The story goes that the seeds of the NCAA began in 1905 when a Harvard football player named Ted Roosevelt broke his nose and told his father, who happened to be the U.S. president. What followed was the formation of an association to “protect young people from the dangerous and exploitive athletics practices of the time.”
At the time, “dangerous and exploitive” practices referred to annoyances like gang tackling. Nobody had yet considered the concept of coaches covering up rules violations (and their own backsides); bowl officials violating election laws and skimming from the till; university presidents approving expanded football seasons and selling their souls to television executives while paying lip service to academics; recruits being romanced by bags of money or a line of coeds (or if they’re really good, both).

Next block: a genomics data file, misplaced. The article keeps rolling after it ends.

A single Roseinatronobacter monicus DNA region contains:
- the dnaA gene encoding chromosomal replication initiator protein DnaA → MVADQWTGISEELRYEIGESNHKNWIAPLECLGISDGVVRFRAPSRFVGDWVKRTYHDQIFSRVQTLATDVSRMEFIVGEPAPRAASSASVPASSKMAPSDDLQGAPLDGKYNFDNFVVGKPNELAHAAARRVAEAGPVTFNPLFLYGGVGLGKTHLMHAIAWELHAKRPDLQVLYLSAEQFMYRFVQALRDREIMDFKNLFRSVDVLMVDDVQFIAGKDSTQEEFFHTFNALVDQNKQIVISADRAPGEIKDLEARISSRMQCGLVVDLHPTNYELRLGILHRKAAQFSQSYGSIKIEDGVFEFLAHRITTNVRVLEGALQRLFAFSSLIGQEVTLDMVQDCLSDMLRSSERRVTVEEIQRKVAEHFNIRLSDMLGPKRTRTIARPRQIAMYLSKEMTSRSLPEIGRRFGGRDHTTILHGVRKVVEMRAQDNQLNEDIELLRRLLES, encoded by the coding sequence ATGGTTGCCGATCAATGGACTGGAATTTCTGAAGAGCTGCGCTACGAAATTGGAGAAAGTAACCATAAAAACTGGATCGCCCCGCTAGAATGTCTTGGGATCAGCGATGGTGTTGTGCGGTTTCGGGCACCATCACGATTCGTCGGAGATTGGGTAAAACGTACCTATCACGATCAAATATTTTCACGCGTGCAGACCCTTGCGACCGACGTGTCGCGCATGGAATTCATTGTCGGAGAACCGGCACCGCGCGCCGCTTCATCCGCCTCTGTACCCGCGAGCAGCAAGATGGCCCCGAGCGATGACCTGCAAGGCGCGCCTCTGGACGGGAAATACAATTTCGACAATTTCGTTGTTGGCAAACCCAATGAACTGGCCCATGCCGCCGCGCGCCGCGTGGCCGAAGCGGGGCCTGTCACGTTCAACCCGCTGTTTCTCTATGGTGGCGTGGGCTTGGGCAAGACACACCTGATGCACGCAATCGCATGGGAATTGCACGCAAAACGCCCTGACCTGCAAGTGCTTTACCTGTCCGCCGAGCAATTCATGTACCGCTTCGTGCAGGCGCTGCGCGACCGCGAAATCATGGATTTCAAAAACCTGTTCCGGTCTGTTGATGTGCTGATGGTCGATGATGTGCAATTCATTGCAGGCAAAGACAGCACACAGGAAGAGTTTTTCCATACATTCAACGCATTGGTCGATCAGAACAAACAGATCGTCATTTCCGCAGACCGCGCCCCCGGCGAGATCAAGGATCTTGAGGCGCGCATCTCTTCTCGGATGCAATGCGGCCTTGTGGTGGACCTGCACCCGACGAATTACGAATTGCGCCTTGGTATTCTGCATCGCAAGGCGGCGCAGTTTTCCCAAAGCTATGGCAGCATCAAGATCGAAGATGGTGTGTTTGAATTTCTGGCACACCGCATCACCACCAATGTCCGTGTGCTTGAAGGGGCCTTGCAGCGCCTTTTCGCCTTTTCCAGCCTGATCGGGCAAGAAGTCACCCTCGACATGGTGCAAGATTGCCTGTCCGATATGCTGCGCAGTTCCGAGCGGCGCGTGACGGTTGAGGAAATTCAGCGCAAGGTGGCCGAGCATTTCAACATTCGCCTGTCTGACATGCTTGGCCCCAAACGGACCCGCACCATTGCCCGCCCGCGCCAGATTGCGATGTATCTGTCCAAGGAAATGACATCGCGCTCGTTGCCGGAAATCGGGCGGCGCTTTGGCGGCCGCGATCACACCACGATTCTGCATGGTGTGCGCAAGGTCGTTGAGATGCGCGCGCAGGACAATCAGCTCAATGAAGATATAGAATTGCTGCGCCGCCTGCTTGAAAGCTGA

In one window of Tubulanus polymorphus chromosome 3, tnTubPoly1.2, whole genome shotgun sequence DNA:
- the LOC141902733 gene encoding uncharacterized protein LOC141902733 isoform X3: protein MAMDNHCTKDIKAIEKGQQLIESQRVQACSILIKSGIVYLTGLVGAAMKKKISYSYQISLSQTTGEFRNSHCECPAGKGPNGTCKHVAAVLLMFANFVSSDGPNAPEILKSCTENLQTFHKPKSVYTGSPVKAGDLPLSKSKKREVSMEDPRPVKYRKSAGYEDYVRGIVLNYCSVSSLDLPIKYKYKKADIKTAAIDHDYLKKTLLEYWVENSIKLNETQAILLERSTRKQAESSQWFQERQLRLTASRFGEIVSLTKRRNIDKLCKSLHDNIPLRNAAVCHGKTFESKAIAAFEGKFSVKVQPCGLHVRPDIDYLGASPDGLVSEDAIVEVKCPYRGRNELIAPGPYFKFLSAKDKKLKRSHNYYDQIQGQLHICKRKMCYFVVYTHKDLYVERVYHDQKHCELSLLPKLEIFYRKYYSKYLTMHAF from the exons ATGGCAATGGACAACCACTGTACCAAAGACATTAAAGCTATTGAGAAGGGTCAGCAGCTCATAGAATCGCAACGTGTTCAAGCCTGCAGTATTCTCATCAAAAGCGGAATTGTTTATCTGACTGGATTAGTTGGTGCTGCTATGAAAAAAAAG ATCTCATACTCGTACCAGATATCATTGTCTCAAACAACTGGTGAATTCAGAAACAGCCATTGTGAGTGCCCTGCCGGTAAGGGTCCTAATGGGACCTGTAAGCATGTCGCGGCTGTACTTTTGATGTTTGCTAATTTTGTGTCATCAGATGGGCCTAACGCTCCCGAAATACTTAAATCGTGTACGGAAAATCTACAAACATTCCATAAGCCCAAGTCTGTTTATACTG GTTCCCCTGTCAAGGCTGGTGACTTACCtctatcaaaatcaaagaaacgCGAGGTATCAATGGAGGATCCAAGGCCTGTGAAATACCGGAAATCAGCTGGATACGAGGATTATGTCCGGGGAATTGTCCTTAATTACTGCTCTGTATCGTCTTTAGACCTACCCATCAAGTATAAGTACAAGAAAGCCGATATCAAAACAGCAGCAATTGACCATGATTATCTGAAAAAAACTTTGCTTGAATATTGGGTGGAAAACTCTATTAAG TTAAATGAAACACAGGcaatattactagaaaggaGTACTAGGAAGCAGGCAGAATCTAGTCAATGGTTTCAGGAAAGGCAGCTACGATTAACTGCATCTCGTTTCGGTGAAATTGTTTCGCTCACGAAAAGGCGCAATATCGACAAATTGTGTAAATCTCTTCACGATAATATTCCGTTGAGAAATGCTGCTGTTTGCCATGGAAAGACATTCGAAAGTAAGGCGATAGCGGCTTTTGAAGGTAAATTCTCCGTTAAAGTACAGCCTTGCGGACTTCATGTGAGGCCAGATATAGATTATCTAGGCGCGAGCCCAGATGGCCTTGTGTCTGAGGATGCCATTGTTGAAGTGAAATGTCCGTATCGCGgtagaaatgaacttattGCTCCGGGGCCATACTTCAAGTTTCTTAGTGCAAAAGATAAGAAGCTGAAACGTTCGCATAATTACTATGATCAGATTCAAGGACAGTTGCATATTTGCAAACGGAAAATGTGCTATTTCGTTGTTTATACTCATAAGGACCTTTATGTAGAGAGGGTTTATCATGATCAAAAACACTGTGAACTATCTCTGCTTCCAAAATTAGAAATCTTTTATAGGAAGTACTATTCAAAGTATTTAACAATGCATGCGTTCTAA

Danger and exploitation now define the landscape.